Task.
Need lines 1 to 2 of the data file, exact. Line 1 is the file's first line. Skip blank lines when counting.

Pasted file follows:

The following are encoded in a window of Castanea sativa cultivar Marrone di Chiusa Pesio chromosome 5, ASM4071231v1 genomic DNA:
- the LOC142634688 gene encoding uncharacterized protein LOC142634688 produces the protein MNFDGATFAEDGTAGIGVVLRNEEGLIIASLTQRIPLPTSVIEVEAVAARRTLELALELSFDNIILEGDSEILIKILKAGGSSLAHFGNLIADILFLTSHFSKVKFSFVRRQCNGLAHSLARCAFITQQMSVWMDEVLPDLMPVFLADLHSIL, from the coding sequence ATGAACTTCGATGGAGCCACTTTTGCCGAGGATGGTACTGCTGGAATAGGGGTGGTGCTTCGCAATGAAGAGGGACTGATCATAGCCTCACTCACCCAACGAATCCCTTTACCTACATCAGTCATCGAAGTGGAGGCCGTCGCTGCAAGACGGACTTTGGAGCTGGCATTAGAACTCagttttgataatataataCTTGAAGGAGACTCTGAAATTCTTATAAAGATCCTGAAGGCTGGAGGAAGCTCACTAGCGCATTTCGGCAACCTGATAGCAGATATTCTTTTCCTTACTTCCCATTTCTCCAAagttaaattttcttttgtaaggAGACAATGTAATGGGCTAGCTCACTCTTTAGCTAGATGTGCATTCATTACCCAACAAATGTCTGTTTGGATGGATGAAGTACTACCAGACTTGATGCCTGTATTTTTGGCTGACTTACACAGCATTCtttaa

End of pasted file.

The following are encoded in a window of Castanea sativa cultivar Marrone di Chiusa Pesio chromosome 5, ASM4071231v1 genomic DNA:
- the LOC142634688 gene encoding uncharacterized protein LOC142634688 produces the protein MNFDGATFAEDGTAGIGVVLRNEEGLIIASLTQRIPLPTSVIEVEAVAARRTLELALELSFDNIILEGDSEILIKILKAGGSSLAHFGNLIADILFLTSHFSKVKFSFVRRQCNGLAHSLARCAFITQQMSVWMDEVLPDLMPVFLADLHSIL, from the coding sequence ATGAACTTCGATGGAGCCACTTTTGCCGAGGATGGTACTGCTGGAATAGGGGTGGTGCTTCGCAATGAAGAGGGACTGATCATAGCCTCACTCACCCAACGAATCCCTTTACCTACATCAGTCATCGAAGTGGAGGCCGTCGCTGCAAGACGGACTTTGGAGCTGGCATTAGAACTCagttttgataatataataCTTGAAGGAGACTCTGAAATTCTTATAAAGATCCTGAAGGCTGGAGGAAGCTCACTAGCGCATTTCGGCAACCTGATAGCAGATATTCTTTTCCTTACTTCCCATTTCTCCAAagttaaattttcttttgtaaggAGACAATGTAATGGGCTAGCTCACTCTTTAGCTAGATGTGCATTCATTACCCAACAAATGTCTGTTTGGATGGATGAAGTACTACCAGACTTGATGCCTGTATTTTTGGCTGACTTACACAGCATTCtttaa